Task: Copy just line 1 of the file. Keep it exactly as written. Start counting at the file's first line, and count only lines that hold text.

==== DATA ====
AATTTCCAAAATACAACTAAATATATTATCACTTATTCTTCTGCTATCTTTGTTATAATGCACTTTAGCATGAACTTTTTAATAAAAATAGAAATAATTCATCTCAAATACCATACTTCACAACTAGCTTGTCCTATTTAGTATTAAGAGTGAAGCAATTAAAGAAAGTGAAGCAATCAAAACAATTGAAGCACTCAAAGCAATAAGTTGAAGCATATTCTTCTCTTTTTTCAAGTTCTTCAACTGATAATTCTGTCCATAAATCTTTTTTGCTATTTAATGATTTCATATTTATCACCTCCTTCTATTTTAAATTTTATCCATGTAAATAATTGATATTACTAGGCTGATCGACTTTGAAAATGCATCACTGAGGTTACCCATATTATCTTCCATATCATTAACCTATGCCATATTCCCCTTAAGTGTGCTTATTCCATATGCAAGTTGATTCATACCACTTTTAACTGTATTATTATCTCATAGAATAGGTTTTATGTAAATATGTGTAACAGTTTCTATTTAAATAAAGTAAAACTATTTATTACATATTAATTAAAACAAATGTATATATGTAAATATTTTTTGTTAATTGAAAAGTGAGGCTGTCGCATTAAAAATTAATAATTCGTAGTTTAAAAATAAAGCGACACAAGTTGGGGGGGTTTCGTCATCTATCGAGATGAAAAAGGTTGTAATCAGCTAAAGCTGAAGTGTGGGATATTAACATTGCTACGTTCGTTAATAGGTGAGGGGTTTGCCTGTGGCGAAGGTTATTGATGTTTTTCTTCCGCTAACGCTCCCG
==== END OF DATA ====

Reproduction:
AATTTCCAAAATACAACTAAATATATTATCACTTATTCTTCTGCTATCTTTGTTATAATGCACTTTAGCATGAACTTTTTAATAAAAATAGAAATAATTCATCTCAAATACCATACTTCACAACTAGCTTGTCCTATTTAGTATTAAGAGTGAAGCAATTAAAGAAAGTGAAGCAATCAAAACAATTGAAGCACTCAAAGCAATAAGTTGAAGCATATTCTTCTCTTTTTTCAAGTTCTTCAACTGATAATTCTGTCCATAAATCTTTTTTGCTATTTAATGATTTCATATTTATCACCTCCTTCTATTTTAAATTTTATCCATGTAAATAATTGATATTACTAGGCTGATCGACTTTGAAAATGCATCACTGAGGTTACCCATATTATCTTCCATATCATTAACCTATGCCATATTCCCCTTAAGTGTGCTTATTCCATATGCAAGTTGATTCATACCACTTTTAACTGTATTATTATCTCATAGAATAGGTTTTATGTAAATATGTGTAACAGTTTCTATTTAAATAAAGTAAAACTATTTATTACATATTAATTAAAACAAATGTATATATGTAAATATTTTTTGTTAATTGAAAAGTGAGGCTGTCGCATTAAAAATTAATAATTCGTAGTTTAAAAATAAAGCGACACAAGTTGGGGGGGTTTCGTCATCTATCGAGATGAAAAAGGTTGTAATCAGCTAAAGCTGAAGTGTGGGATATTAACATTGCTACGTTCGTTAATAGGTGAGGGGTTTGCCTGTGGCGAAGGTTATTGATGTTTTTCTTCCGCTAACGCTCCCG